Create an Azure Synapse Analytics Workspace

Navigate to the Azure Portal and search for Azure Synapse Analytics. You will land on the homepage of the service. Click on the ‘Add’ button (or if that is your first workspace you can also use the Create Synapse workspace).

Once the wizard opens in the Basic section, enter your preferred Subscription, Resource Group, Workspace name and Region. Next is the “Select Data Lake Storage Gen2” section. Data in Azure Synapse can be accessed from different repositories and Synapse can natively read data from Azure Data Lake Storage Gen2 – for that purpose we need to have an account as well as a file system. 

If you already have an account you can manually specify the URL. To create a new Azure Data Lake Storage Gen2 account, click on the Create New button under Account Name. Check the box titled “Assigned myself the Storage Blob Data Contributor role” as Contributor level access is required by different Synapse features to access the data.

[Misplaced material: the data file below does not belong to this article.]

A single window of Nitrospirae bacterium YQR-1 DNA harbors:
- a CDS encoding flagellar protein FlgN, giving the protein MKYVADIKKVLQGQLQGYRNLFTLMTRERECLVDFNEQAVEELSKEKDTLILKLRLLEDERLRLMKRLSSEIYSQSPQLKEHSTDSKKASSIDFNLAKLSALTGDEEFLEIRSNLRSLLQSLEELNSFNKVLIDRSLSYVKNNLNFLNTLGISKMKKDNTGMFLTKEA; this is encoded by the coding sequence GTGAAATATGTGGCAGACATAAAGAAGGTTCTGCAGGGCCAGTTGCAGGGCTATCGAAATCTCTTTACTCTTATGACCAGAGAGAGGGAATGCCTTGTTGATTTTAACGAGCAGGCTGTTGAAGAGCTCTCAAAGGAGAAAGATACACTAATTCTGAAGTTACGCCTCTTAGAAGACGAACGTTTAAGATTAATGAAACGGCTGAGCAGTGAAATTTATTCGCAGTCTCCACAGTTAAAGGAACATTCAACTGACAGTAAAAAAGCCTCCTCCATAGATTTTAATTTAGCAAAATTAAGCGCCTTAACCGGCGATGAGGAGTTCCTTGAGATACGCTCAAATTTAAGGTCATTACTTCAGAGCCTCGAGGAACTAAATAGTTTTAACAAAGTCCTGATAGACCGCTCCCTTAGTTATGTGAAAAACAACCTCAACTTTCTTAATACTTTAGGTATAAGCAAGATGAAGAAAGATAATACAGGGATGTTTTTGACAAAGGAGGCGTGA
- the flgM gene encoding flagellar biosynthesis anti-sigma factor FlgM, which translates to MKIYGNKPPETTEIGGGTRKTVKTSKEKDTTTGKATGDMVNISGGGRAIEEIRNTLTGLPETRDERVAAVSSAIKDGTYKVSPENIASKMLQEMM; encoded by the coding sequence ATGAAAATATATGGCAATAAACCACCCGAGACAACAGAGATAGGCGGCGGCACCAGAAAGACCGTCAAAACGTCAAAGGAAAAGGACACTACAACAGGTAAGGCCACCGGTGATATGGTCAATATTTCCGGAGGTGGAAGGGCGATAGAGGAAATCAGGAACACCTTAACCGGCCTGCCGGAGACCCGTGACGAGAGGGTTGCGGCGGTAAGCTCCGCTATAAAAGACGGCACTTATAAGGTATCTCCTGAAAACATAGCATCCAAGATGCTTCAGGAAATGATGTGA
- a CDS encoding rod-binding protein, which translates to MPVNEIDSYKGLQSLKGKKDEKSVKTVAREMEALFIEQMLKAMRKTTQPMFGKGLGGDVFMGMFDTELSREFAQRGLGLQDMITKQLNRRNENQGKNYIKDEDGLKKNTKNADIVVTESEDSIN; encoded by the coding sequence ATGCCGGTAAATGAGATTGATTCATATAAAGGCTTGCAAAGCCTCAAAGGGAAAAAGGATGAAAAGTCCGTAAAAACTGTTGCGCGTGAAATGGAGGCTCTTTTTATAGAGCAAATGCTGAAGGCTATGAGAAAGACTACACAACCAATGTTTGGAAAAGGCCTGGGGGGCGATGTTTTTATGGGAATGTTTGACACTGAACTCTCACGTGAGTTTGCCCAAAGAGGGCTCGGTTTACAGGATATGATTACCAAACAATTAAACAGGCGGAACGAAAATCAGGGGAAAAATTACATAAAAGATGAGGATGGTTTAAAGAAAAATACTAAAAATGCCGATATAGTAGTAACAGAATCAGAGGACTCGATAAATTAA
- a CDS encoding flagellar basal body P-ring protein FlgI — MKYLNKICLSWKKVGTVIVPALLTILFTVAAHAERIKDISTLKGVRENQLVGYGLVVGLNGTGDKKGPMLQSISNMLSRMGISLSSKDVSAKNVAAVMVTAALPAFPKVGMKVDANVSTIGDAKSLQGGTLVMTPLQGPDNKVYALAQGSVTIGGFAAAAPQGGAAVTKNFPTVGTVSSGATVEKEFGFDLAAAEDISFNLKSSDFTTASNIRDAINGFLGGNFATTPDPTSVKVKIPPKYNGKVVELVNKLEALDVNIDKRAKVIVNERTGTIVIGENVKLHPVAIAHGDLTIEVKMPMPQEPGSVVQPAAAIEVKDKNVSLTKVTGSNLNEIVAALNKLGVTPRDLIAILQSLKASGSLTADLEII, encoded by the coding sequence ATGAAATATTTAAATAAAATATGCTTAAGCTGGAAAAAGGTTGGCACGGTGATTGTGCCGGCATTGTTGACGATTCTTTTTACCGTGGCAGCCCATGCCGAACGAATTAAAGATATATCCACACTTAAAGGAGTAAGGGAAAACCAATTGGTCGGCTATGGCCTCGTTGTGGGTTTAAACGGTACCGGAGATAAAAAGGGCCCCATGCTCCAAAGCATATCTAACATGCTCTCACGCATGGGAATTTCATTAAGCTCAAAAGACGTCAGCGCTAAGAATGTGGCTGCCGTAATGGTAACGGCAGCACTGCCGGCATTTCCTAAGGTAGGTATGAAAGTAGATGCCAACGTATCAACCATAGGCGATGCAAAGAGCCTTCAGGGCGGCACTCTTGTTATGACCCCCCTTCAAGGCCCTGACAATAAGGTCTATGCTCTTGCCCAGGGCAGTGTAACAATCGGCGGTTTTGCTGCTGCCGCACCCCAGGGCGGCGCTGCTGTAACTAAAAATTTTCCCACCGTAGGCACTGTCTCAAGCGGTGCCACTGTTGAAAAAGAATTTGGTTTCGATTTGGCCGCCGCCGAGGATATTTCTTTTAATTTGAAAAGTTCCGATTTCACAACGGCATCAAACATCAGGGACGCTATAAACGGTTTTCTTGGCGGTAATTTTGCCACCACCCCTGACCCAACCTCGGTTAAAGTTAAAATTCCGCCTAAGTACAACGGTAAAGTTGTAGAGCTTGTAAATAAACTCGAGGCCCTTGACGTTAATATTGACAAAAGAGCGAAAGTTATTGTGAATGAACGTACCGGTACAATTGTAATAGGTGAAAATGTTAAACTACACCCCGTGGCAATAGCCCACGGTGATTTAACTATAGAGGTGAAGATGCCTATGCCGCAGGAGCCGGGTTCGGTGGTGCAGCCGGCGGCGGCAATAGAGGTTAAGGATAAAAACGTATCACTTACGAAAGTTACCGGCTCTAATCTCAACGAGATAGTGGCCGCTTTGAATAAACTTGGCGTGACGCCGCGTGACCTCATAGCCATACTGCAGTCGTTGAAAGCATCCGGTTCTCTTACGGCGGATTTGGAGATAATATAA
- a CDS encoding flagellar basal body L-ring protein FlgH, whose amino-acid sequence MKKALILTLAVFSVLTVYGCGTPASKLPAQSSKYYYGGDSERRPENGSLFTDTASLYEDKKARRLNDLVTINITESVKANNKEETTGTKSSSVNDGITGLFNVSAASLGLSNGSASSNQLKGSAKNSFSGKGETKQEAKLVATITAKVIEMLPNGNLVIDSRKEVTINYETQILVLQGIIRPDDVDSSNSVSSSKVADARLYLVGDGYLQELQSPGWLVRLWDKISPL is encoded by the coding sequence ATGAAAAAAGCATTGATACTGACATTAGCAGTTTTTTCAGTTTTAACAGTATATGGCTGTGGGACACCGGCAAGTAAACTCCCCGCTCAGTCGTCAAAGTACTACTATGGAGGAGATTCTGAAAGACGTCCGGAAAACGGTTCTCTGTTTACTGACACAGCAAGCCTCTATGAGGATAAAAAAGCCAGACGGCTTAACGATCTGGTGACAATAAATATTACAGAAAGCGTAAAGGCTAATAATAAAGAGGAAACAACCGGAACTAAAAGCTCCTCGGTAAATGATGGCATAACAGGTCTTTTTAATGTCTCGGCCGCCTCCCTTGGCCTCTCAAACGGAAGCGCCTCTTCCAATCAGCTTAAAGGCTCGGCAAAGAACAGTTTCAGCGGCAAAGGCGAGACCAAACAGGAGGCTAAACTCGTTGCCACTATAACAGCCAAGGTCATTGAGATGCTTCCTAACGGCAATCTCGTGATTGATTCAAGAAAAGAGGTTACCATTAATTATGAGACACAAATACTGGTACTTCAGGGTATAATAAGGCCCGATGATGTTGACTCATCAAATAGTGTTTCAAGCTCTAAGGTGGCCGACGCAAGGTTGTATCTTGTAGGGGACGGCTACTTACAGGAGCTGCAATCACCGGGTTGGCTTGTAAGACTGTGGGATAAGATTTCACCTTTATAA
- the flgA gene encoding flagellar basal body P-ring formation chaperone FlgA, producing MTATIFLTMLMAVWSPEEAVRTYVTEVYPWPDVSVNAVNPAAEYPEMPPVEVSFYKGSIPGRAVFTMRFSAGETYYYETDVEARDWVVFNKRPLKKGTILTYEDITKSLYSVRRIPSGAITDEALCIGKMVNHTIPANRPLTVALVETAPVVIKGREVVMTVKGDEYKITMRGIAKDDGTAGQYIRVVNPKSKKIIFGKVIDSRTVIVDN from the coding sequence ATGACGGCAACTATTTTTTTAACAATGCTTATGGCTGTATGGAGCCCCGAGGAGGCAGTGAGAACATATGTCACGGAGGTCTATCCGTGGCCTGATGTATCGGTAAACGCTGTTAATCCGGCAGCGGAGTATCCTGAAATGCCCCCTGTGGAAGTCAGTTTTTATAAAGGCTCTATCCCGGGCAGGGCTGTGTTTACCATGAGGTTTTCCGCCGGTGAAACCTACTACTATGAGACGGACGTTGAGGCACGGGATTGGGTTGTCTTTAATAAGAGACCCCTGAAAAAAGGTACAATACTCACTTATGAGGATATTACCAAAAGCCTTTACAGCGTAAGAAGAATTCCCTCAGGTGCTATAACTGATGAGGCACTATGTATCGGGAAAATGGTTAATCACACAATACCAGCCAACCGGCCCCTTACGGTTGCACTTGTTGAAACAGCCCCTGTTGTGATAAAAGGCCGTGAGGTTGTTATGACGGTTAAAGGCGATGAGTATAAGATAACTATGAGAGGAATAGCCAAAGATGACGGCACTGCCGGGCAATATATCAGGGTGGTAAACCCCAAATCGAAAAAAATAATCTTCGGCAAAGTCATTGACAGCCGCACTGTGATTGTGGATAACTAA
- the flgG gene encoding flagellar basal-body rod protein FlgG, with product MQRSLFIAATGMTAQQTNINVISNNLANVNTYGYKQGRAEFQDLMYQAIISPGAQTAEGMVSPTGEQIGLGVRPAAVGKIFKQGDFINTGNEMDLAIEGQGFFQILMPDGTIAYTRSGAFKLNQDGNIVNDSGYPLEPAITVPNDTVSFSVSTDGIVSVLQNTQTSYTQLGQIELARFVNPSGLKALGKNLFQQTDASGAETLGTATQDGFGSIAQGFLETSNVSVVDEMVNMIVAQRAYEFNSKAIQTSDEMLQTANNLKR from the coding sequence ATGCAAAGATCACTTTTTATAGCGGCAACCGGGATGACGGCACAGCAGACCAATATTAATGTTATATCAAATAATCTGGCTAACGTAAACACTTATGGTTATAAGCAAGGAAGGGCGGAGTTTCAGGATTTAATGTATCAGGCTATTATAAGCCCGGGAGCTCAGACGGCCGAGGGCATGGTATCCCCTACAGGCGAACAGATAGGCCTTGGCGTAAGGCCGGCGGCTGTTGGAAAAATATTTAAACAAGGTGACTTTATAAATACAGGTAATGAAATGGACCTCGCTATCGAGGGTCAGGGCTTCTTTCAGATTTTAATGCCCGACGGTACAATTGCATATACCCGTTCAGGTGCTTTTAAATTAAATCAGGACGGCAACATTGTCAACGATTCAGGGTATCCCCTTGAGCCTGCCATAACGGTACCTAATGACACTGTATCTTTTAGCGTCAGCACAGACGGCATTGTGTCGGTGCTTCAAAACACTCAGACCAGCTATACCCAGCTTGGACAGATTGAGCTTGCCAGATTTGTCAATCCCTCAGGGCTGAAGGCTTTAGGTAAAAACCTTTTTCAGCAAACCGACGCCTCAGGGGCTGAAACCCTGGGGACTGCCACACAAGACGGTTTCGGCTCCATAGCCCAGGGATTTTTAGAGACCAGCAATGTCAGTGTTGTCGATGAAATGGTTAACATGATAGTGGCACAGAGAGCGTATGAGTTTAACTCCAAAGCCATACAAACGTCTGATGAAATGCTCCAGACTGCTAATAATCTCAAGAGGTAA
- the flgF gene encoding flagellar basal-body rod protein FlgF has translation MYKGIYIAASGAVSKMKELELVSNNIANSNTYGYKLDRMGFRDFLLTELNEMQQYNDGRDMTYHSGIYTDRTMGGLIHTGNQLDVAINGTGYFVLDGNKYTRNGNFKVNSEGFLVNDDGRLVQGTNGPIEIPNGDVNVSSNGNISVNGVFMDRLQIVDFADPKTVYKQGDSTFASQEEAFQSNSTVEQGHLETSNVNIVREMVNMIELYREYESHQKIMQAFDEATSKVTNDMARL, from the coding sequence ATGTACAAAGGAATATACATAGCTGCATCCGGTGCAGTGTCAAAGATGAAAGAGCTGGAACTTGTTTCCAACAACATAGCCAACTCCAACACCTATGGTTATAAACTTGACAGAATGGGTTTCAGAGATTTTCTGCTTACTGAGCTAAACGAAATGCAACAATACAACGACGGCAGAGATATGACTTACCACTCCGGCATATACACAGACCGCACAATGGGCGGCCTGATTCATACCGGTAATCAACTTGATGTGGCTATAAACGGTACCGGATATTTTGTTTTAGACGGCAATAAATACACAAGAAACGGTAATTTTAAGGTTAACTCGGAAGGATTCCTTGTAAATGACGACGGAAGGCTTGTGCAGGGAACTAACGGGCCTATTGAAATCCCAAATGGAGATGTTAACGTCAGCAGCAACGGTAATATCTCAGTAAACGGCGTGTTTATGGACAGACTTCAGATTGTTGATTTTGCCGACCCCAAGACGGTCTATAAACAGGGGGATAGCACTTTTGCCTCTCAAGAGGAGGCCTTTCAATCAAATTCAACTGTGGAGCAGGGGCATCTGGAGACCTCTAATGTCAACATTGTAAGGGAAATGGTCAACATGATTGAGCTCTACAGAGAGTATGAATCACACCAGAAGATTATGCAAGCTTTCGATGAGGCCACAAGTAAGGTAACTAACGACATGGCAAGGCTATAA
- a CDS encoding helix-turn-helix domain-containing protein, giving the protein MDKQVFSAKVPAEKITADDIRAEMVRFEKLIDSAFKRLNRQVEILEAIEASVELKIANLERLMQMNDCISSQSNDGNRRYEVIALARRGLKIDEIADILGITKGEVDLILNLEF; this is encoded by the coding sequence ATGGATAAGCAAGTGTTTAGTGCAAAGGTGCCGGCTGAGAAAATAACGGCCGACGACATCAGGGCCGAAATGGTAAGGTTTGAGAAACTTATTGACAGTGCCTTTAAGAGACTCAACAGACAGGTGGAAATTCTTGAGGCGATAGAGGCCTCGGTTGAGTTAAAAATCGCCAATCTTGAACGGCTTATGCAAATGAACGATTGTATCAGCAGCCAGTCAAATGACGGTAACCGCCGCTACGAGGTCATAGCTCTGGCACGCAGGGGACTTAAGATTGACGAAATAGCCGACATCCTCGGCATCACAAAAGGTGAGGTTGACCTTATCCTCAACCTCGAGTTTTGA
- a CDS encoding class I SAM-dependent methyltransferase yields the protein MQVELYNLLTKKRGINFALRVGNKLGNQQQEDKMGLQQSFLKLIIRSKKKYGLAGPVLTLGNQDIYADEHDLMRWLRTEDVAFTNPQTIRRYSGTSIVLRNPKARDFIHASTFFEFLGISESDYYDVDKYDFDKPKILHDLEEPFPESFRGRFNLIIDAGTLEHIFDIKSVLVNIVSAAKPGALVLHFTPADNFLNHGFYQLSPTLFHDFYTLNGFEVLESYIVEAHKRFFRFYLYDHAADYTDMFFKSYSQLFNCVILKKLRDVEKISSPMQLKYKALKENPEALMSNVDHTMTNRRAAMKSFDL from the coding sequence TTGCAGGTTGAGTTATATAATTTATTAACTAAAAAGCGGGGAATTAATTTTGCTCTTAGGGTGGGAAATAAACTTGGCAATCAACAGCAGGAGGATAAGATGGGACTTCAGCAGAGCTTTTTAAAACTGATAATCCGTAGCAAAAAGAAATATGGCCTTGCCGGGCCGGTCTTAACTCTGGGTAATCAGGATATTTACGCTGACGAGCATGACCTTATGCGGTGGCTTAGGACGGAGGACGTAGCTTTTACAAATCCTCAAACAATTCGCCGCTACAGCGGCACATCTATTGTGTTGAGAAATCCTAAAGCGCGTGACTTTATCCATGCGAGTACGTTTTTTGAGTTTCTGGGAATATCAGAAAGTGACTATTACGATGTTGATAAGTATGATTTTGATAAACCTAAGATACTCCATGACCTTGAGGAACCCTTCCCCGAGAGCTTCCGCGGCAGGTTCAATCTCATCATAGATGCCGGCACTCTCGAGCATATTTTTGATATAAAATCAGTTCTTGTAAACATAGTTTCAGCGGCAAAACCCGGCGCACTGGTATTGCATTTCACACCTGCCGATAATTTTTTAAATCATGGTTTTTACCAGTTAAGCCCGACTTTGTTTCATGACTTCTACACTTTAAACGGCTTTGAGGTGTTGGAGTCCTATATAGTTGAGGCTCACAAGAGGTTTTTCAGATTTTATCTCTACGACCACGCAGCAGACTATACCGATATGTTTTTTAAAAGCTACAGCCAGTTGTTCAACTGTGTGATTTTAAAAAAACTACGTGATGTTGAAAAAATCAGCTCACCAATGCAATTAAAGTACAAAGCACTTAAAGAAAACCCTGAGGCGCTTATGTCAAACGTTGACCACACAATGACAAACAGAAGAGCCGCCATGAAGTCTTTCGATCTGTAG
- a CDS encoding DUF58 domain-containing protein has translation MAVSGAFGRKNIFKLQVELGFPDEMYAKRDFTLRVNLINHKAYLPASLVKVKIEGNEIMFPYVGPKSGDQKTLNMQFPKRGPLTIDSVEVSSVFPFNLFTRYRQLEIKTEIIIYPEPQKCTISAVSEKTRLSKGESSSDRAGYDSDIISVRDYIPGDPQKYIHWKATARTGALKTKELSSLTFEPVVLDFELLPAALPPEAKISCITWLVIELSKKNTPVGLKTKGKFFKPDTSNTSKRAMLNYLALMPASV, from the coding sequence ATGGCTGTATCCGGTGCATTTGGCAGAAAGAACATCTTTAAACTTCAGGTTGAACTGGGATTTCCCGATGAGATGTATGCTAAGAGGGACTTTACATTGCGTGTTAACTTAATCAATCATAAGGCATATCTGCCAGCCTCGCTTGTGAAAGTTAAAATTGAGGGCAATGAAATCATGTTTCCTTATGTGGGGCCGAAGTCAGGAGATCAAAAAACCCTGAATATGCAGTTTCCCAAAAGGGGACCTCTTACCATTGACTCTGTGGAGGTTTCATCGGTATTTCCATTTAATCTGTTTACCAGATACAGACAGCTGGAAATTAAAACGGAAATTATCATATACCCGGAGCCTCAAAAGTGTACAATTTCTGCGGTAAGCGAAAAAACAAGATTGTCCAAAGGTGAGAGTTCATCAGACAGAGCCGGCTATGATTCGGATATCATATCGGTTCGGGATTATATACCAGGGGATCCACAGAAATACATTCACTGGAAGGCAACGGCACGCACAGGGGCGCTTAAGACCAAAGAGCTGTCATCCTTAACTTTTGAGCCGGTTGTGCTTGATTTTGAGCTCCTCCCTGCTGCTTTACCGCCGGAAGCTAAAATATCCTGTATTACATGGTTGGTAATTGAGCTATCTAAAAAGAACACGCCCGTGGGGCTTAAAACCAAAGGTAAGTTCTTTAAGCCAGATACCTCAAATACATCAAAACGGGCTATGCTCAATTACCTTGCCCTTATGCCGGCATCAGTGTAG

In the Security tab, under the SQL administrator credentials, you need to provide the administration credential that would be used to connect to SQL pools.

Next is the Network tab. You can enable a Synapse-managed virtual network by selecting “Enable managed virtual network” – this will ensure that the traffic uses the Azure internal network only (Note: This feature has an additional cost). Here you can also specify which IP addresses can connect to the workspace and you have the option to select “Allow connection to all IP addresses”.

Optionally you can add any Tags to add metadata to your workspace and, voila, you have provided all the required information to create your workspace. Review all the details and before clicking ‘Create’, note that when creating a Synapse workspace a SQL On-demand pool is created by default and the estimated cost for it is £3.73/TB of data scanned (cost as of February 2021).

Creating the Azure Synapse Workspace should take a couple of minutes. Click on the ‘Go to resource’ button to open the workspace and you will land on the dashboard page where you can find different properties, endpoint information, create new pools, restart your credentials, change Firewall settings, start Synapse Studio and others.